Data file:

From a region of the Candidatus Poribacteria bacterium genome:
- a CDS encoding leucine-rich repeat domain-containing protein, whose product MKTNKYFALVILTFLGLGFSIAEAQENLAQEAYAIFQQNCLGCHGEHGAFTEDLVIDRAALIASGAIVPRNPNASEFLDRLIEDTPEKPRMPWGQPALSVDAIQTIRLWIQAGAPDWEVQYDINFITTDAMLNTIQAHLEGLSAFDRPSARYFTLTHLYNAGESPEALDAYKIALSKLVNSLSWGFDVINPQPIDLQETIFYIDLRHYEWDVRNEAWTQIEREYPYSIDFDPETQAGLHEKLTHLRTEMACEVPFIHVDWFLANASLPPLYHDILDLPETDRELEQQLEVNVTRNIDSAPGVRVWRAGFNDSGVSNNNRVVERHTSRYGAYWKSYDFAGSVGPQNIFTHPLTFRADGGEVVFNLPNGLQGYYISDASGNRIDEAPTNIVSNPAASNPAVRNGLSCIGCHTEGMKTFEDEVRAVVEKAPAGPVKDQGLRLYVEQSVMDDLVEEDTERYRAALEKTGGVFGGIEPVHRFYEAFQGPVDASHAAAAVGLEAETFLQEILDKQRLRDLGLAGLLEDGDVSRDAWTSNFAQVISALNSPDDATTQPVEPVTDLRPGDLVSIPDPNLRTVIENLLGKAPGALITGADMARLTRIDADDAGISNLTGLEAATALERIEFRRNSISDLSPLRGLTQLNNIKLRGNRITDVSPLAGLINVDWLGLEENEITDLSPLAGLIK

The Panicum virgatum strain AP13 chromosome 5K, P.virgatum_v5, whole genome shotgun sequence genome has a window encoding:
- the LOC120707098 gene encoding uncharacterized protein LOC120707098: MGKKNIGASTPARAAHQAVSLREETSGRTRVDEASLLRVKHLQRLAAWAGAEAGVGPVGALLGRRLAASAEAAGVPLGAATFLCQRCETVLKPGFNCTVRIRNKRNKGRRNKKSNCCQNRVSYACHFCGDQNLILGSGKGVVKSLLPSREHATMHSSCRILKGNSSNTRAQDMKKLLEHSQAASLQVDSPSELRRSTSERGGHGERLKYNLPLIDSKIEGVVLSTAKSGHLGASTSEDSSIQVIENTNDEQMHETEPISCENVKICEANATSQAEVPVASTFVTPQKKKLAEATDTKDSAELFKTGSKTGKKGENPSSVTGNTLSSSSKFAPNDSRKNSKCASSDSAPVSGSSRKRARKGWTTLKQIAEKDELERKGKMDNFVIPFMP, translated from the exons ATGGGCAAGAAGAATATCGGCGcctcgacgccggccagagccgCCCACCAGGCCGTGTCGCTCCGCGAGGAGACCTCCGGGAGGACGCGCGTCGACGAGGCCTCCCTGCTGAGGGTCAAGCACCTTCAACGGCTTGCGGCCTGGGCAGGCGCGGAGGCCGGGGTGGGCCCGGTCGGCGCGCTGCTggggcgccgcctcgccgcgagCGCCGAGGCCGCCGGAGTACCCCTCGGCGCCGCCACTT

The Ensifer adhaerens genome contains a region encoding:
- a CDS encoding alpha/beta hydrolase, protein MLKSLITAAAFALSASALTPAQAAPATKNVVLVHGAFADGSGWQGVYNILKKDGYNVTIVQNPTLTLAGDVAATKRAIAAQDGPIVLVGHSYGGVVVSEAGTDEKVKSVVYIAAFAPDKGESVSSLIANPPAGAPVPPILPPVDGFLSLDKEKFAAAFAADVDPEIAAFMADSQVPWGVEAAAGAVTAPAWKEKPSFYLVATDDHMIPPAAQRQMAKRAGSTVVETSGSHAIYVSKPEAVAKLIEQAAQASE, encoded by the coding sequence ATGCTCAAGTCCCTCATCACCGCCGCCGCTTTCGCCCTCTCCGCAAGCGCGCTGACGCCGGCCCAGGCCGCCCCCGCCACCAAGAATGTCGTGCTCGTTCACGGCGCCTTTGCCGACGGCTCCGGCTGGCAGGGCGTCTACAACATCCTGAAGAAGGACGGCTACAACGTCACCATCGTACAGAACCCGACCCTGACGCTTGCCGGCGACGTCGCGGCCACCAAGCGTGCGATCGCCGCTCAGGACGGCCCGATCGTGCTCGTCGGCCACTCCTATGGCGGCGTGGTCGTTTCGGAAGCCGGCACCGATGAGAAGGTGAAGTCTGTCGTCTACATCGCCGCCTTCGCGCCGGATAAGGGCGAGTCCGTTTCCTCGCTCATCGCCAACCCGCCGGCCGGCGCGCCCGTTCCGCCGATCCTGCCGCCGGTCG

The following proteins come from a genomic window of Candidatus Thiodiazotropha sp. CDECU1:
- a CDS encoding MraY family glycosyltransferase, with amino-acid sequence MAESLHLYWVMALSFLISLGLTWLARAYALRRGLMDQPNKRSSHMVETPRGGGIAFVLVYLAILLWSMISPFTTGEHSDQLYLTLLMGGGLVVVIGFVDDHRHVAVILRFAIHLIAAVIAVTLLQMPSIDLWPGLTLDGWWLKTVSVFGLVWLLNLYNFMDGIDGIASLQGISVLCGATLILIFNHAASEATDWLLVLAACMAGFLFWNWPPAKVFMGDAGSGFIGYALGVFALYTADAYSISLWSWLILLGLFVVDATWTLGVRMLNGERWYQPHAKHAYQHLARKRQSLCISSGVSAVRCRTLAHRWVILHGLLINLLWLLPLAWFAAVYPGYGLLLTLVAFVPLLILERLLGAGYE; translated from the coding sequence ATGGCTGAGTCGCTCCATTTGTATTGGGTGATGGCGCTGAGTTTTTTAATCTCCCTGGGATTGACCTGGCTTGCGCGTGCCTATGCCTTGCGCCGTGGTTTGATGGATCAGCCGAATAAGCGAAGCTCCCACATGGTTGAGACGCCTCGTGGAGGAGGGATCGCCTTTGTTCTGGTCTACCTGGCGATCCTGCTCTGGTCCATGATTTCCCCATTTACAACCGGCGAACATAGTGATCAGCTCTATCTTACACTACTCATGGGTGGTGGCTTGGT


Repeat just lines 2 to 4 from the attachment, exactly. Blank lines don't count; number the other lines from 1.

- a CDS encoding leucine-rich repeat domain-containing protein, whose product MKTNKYFALVILTFLGLGFSIAEAQENLAQEAYAIFQQNCLGCHGEHGAFTEDLVIDRAALIASGAIVPRNPNASEFLDRLIEDTPEKPRMPWGQPALSVDAIQTIRLWIQAGAPDWEVQYDINFITTDAMLNTIQAHLEGLSAFDRPSARYFTLTHLYNAGESPEALDAYKIALSKLVNSLSWGFDVINPQPIDLQETIFYIDLRHYEWDVRNEAWTQIEREYPYSIDFDPETQAGLHEKLTHLRTEMACEVPFIHVDWFLANASLPPLYHDILDLPETDRELEQQLEVNVTRNIDSAPGVRVWRAGFNDSGVSNNNRVVERHTSRYGAYWKSYDFAGSVGPQNIFTHPLTFRADGGEVVFNLPNGLQGYYISDASGNRIDEAPTNIVSNPAASNPAVRNGLSCIGCHTEGMKTFEDEVRAVVEKAPAGPVKDQGLRLYVEQSVMDDLVEEDTERYRAALEKTGGVFGGIEPVHRFYEAFQGPVDASHAAAAVGLEAETFLQEILDKQRLRDLGLAGLLEDGDVSRDAWTSNFAQVISALNSPDDATTQPVEPVTDLRPGDLVSIPDPNLRTVIENLLGKAPGALITGADMARLTRIDADDAGISNLTGLEAATALERIEFRRNSISDLSPLRGLTQLNNIKLRGNRITDVSPLAGLINVDWLGLEENEITDLSPLAGLIK

The Panicum virgatum strain AP13 chromosome 5K, P.virgatum_v5, whole genome shotgun sequence genome has a window encoding:
- the LOC120707098 gene encoding uncharacterized protein LOC120707098: MGKKNIGASTPARAAHQAVSLREETSGRTRVDEASLLRVKHLQRLAAWAGAEAGVGPVGALLGRRLAASAEAAGVPLGAATFLCQRCETVLKPGFNCTVRIRNKRNKGRRNKKSNCCQNRVSYACHFCGDQNLILGSGKGVVKSLLPSREHATMHSSCRILKGNSSNTRAQDMKKLLEHSQAASLQVDSPSELRRSTSERGGHGERLKYNLPLIDSKIEGVVLSTAKSGHLGASTSEDSSIQVIENTNDEQMHETEPISCENVKICEANATSQAEVPVASTFVTPQKKKLAEATDTKDSAELFKTGSKTGKKGENPSSVTGNTLSSSSKFAPNDSRKNSKCASSDSAPVSGSSRKRARKGWTTLKQIAEKDELERKGKMDNFVIPFMP, translated from the exons ATGGGCAAGAAGAATATCGGCGcctcgacgccggccagagccgCCCACCAGGCCGTGTCGCTCCGCGAGGAGACCTCCGGGAGGACGCGCGTCGACGAGGCCTCCCTGCTGAGGGTCAAGCACCTTCAACGGCTTGCGGCCTGGGCAGGCGCGGAGGCCGGGGTGGGCCCGGTCGGCGCGCTGCTggggcgccgcctcgccgcgagCGCCGAGGCCGCCGGAGTACCCCTCGGCGCCGCCACTT